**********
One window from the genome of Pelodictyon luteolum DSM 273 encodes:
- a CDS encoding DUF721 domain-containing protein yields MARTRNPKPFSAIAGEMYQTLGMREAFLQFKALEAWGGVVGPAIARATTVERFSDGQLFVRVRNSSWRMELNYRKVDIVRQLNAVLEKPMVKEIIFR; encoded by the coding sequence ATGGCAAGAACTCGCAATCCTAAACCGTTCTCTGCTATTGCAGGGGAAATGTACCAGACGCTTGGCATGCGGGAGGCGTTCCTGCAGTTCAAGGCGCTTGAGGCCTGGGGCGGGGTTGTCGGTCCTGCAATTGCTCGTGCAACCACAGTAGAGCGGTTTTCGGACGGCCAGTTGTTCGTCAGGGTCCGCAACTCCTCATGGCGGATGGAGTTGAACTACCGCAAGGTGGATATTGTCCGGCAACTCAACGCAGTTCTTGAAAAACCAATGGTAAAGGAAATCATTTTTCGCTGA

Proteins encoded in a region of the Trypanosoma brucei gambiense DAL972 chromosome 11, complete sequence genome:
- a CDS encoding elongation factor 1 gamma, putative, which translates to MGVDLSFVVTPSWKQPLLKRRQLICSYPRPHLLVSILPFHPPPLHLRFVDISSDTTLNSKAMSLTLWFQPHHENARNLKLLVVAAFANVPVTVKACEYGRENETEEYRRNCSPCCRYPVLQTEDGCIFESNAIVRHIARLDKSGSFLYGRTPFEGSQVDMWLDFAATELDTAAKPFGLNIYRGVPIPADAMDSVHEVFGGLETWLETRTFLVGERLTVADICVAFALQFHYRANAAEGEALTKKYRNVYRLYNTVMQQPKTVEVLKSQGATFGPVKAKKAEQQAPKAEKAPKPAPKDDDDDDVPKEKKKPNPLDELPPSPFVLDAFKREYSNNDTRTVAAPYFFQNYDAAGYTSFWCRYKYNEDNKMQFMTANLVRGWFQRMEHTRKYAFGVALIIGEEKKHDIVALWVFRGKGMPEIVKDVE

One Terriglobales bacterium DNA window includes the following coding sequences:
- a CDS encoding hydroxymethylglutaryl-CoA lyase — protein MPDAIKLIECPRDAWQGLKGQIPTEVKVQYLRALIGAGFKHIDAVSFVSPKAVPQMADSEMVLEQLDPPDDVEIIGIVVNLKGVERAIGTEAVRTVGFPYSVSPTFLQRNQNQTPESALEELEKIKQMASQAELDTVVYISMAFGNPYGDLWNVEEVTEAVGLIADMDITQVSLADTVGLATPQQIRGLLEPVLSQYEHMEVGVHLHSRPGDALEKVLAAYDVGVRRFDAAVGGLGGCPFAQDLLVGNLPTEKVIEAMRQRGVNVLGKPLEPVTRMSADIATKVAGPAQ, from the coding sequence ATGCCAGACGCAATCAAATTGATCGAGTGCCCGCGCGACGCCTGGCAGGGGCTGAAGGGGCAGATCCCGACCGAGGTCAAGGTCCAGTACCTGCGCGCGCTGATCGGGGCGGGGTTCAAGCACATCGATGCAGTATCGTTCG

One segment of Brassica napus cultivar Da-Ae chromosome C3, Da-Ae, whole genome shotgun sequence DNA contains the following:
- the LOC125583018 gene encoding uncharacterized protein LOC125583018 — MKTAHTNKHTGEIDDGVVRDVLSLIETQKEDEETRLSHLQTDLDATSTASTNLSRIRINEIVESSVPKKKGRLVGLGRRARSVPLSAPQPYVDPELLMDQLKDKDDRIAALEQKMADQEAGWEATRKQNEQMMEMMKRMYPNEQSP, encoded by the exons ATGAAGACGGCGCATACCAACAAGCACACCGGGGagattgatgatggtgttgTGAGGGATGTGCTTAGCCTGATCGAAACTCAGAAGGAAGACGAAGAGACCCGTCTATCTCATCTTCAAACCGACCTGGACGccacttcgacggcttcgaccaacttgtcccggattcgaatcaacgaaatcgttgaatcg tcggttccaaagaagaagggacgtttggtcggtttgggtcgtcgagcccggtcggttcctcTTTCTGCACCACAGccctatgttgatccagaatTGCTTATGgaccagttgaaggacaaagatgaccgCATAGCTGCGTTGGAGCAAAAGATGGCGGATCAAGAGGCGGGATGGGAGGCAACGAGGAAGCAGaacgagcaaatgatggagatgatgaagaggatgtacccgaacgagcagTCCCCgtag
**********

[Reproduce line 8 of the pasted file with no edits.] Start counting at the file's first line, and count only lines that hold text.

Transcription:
- the LOC125583018 gene encoding uncharacterized protein LOC125583018 — MKTAHTNKHTGEIDDGVVRDVLSLIETQKEDEETRLSHLQTDLDATSTASTNLSRIRINEIVESSVPKKKGRLVGLGRRARSVPLSAPQPYVDPELLMDQLKDKDDRIAALEQKMADQEAGWEATRKQNEQMMEMMKRMYPNEQSP, encoded by the exons ATGAAGACGGCGCATACCAACAAGCACACCGGGGagattgatgatggtgttgTGAGGGATGTGCTTAGCCTGATCGAAACTCAGAAGGAAGACGAAGAGACCCGTCTATCTCATCTTCAAACCGACCTGGACGccacttcgacggcttcgaccaacttgtcccggattcgaatcaacgaaatcgttgaatcg tcggttccaaagaagaagggacgtttggtcggtttgggtcgtcgagcccggtcggttcctcTTTCTGCACCACAGccctatgttgatccagaatTGCTTATGgaccagttgaaggacaaagatgaccgCATAGCTGCGTTGGAGCAAAAGATGGCGGATCAAGAGGCGGGATGGGAGGCAACGAGGAAGCAGaacgagcaaatgatggagatgatgaagaggatgtacccgaacgagcagTCCCCgtag